960 P.2d 685 (Colo. 1998), 97SA79, Winslow Const. Co. v. City and County of Denver

Docket Nº:97SA79.
Citation:960 P.2d 685
Opinion Judge:Justice HOBBS Justice.
Party Name:WINSLOW CONSTRUCTION COMPANY, a Colorado corporation, Plaintiff-Appellee, v. CITY AND COUNTY OF DENVER, Defendant-Appellant, and Executive Director of Revenue, State of Colorado, Defendant.
Attorney:Holley, Albertson & Polk, P.C., George Alan Holley, Eric E. Torgersen, Golden, for Plaintiff-Appellee. Daniel E. Muse, City Attorney, City and County of Denver, Maria Kayser, Assistant City Attorney, Robert F. Strenski, Assistant City Attorney, Denver, for Defendant-Appellant. No Appearance by or...
Case Date:June 22, 1998
Court:Supreme Court of Colorado

Page 685

960 P.2d 685 (Colo. 1998)

WINSLOW CONSTRUCTION COMPANY, a Colorado corporation, Plaintiff-Appellee,

v.

CITY AND COUNTY OF DENVER, Defendant-Appellant, and Executive Director of Revenue, State of Colorado, Defendant.

No. 97SA79.

Supreme Court of Colorado, En Banc

June 22, 1998

Rehearing Denied Aug. 24, 1998.

Page 687

Holley, Albertson & Polk, P.C., George Alan Holley, Eric E. Torgersen, Golden, for Plaintiff-Appellee.

Daniel E. Muse, City Attorney, City and County of Denver, Maria Kayser, Assistant City Attorney, Robert F. Strenski, Assistant City Attorney, Denver, for Defendant-Appellant.

No Appearance by or on Behalf of Executive Director of Revenue, State of Colorado.

Krassa, Madsen & Miller, LLC, Shayne M. Madsen, Boulder, for Amicus Curiae Colorado Retail Council.

Lentz, Evans and King, P.C. Robert A. Wherry, Jr. Denver, Colorado Attorneys for Amicus Curiae Colorado Contractors.

Association, Inc. and Colorado Association of Commerce and Industry Patrick C. Boyle Denver, Colorado Attorney for Amicus Curiae Colorado Association of Commerce and Industry.

OPINION

Justice HOBBS Justice.

This case arises from a dispute over a municipal tax which the City and County of Denver (Denver) levied on self-propelled construction equipment owned and used by Winslow Construction Company (Winslow) in the performance of construction work at Denver International Airport (DIA). The Arapahoe County District Court (district court) struck down the municipal tax as an unconstitutional ad valorem tax. Denver brought this appeal directly to us under section 13-4-102, 5 C.R.S. (1997). 1 Denver asserts that the district court lacked jurisdiction to hear the case, and, in the alternative, that the tax should be upheld as a valid excise tax on the privilege of using the equipment within the city. 2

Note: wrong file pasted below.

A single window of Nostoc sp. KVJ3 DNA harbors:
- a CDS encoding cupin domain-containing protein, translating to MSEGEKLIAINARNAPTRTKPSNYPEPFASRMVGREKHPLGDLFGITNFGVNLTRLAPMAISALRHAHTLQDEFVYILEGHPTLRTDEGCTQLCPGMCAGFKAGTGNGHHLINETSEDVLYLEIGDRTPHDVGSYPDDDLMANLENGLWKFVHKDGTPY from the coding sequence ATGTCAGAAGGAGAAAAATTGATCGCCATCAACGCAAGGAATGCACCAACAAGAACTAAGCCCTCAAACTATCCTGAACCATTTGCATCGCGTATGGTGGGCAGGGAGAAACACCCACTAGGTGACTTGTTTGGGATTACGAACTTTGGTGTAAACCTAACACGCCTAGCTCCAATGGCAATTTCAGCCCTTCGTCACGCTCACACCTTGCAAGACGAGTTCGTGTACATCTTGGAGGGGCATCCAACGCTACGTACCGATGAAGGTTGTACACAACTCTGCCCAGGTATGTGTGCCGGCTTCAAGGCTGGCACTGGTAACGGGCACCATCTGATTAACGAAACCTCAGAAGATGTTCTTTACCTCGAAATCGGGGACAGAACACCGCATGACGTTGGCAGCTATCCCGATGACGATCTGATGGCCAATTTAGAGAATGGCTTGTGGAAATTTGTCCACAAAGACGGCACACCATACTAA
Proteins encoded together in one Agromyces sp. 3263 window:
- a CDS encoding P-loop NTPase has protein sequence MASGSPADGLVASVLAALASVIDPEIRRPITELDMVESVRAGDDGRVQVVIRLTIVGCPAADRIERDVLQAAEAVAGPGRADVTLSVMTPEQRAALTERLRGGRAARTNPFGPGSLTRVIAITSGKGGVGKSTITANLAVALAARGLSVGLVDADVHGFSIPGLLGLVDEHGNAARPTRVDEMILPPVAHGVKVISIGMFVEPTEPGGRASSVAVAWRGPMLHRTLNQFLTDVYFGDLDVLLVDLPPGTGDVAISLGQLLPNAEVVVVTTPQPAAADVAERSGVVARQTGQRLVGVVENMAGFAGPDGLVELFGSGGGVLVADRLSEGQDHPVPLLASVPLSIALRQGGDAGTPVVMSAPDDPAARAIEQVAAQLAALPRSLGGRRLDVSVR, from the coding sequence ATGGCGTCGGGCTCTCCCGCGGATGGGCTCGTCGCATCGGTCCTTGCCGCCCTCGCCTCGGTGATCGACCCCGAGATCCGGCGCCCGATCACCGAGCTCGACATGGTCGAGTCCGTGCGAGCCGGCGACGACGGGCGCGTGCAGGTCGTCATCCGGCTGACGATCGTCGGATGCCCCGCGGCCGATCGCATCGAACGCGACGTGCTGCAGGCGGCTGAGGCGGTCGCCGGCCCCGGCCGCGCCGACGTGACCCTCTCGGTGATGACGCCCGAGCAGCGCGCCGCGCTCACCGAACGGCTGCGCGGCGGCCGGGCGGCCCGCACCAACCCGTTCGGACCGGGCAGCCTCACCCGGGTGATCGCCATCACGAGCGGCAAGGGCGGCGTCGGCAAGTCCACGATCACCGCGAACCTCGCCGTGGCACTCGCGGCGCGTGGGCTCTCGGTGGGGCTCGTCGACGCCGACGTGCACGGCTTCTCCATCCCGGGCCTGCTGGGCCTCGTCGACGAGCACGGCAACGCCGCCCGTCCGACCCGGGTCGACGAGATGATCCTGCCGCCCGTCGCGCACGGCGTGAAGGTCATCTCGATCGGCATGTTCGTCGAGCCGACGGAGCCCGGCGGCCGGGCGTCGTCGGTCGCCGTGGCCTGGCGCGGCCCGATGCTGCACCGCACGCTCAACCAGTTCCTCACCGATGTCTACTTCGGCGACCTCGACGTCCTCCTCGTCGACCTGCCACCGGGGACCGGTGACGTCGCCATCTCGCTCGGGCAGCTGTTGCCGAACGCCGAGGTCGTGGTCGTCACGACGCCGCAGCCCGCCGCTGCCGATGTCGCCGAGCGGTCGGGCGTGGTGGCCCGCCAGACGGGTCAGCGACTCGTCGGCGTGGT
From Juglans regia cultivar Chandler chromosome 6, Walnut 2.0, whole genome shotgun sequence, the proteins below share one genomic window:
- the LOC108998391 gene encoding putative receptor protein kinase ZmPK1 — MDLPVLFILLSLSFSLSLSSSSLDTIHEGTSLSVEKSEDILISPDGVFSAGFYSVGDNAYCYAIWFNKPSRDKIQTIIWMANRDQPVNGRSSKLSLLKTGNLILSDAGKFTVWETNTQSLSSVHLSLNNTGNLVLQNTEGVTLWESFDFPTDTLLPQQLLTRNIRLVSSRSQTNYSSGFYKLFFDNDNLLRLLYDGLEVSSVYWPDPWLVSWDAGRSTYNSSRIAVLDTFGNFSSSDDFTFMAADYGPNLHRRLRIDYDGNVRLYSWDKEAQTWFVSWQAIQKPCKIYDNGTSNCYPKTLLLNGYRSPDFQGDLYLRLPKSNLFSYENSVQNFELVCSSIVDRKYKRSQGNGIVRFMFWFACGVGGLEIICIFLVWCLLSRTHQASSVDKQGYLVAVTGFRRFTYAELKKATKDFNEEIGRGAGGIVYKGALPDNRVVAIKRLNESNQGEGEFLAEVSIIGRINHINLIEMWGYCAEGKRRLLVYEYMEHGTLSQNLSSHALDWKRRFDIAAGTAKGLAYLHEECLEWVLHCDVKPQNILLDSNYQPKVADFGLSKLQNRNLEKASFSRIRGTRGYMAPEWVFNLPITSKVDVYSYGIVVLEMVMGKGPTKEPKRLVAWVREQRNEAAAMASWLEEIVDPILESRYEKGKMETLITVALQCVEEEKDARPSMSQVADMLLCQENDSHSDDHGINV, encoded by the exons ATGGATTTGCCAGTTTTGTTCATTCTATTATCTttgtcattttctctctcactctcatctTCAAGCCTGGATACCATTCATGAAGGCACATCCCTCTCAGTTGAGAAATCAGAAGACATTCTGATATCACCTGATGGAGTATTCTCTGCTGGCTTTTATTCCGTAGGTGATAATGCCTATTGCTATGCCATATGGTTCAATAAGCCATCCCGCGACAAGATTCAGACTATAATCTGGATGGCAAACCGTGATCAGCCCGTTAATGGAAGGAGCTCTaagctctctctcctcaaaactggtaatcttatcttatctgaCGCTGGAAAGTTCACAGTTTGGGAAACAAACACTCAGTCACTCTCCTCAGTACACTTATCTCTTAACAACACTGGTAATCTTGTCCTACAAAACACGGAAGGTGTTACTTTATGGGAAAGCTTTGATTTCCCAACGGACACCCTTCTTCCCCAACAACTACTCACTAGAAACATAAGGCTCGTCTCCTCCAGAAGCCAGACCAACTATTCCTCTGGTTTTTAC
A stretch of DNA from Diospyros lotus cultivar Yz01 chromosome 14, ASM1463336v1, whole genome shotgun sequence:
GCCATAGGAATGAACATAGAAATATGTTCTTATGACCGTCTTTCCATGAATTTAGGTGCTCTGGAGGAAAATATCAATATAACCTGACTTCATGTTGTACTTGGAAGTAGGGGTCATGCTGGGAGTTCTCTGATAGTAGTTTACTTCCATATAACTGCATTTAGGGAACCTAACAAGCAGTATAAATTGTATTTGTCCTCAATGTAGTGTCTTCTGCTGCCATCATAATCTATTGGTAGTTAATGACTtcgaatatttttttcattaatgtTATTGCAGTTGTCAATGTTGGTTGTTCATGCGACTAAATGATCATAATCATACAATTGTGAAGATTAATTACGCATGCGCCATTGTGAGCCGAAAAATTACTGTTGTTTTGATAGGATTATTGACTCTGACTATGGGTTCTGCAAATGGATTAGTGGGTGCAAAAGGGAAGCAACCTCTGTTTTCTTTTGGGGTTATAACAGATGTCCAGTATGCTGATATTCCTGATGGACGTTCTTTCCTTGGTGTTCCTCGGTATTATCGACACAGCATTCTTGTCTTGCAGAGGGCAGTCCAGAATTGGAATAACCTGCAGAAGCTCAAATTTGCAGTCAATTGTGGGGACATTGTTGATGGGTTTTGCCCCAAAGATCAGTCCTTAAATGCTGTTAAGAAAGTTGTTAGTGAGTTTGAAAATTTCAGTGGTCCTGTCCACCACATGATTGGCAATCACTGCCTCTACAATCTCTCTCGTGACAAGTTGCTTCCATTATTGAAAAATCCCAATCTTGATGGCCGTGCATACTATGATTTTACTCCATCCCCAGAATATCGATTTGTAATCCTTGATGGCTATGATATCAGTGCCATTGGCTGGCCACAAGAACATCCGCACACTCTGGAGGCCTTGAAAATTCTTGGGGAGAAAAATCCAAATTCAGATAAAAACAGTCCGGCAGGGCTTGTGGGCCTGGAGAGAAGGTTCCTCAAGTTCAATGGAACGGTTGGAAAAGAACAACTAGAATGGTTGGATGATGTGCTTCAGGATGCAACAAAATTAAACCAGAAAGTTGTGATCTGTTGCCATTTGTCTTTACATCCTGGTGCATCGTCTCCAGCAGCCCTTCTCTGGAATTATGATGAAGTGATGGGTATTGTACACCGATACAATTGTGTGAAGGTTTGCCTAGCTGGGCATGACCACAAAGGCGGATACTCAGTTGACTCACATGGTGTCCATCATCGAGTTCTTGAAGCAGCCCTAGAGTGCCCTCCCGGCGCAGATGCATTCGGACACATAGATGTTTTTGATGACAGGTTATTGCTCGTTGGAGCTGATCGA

In addition, Denver urges this court to determine that section 29-2-109(2), 9 C.R.S. (1997), cannot be applied to curtail application of its use tax in light of its home rule authority. This section exempts from local taxation the use of personal property which occurs more than three years after its most recent sale, if the property was significantly used in the state within those three years.

We reverse the ruling of the district court. We hold that Denver's use tax is not an ad valorem tax. We also determine that section 29-2-109(2) cannot be applied to prevent Denver from collecting its use tax more than three years after purchase of the construction equipment.

I.

Winslow is a Colorado corporation with its principal place of business in Englewood, Colorado. In 1993 Winslow performed construction

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work at DIA, located in the city and county of Denver, utilizing self-propelled, motorized construction equipment that it owned. Winslow owned three pieces of this construction equipment for less than three years prior to its first use in Denver; the remainder it owned for more than three years.

In May of 1994, Denver audited Winslow for the period between January 1, 1993 and March 31, 1994. It then calculated the use tax due pursuant to the provisions of Denver Revised Municipal Code section 53-96 (D.R.M.C.53-96), which states:

There is levied and there shall be collected and paid a tax in the amount stated in this article, by every person exercising the taxable privilege of storing, using, distributing or consuming in the city ... any article of tangible personal property, purchased at retail, for said exercise of said privilege, as follows:

(1) On the purchase price paid or charged upon all sales and purchases of tangible personal property.

Under D.R.M.C. 53-92(c), 3 no tax is due if a sales or use tax that is equal to or greater than Denver's tax has already been paid on the property to another municipal corporation. If the property has previously been taxed at a lower rate, the difference must be paid to Denver upon its use within the city and county.

On August 22, 1994, Denver filed a Notice of Final Determination, Assessment and Demand for Payment by Winslow for the use tax, plus penalties and interest, on those pieces of the equipment that Winslow owned for more than three years prior to first use in Denver. On September 21, 1994, Denver issued a second notice for equipment that Winslow owned for less than three years prior to their first use in Denver.